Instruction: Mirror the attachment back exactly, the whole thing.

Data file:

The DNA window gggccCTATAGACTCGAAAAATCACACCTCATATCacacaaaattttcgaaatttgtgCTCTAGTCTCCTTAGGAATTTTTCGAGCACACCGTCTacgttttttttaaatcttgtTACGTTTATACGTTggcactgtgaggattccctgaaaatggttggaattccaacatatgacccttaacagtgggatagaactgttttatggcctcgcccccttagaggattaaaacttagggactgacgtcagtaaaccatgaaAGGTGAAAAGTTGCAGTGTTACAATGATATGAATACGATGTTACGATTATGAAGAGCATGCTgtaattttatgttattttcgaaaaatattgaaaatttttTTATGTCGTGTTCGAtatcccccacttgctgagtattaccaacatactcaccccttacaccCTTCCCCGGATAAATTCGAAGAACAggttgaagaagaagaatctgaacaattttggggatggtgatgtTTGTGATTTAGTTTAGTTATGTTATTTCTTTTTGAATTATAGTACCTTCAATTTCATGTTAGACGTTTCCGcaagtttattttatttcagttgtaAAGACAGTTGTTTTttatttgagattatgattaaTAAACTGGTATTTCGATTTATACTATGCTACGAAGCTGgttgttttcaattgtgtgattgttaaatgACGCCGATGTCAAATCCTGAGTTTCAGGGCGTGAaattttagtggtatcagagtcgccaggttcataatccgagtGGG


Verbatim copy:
The DNA window gggccCTATAGACTCGAAAAATCACACCTCATATCacacaaaattttcgaaatttgtgCTCTAGTCTCCTTAGGAATTTTTCGAGCACACCGTCTacgttttttttaaatcttgtTACGTTTATACGTTggcactgtgaggattccctgaaaatggttggaattccaacatatgacccttaacagtgggatagaactgttttatggcctcgcccccttagaggattaaaacttagggactgacgtcagtaaaccatgaaAGGTGAAAAGTTGCAGTGTTACAATGATATGAATACGATGTTACGATTATGAAGAGCATGCTgtaattttatgttattttcgaaaaatattgaaaatttttTTATGTCGTGTTCGAtatcccccacttgctgagtattaccaacatactcaccccttacaccCTTCCCCGGATAAATTCGAAGAACAggttgaagaagaagaatctgaacaattttggggatggtgatgtTTGTGATTTAGTTTAGTTATGTTATTTCTTTTTGAATTATAGTACCTTCAATTTCATGTTAGACGTTTCCGcaagtttattttatttcagttgtaAAGACAGTTGTTTTttatttgagattatgattaaTAAACTGGTATTTCGATTTATACTATGCTACGAAGCTGgttgttttcaattgtgtgattgttaaatgACGCCGATGTCAAATCCTGAGTTTCAGGGCGTGAaattttagtggtatcagagtcgccaggttcataatccgagtGGG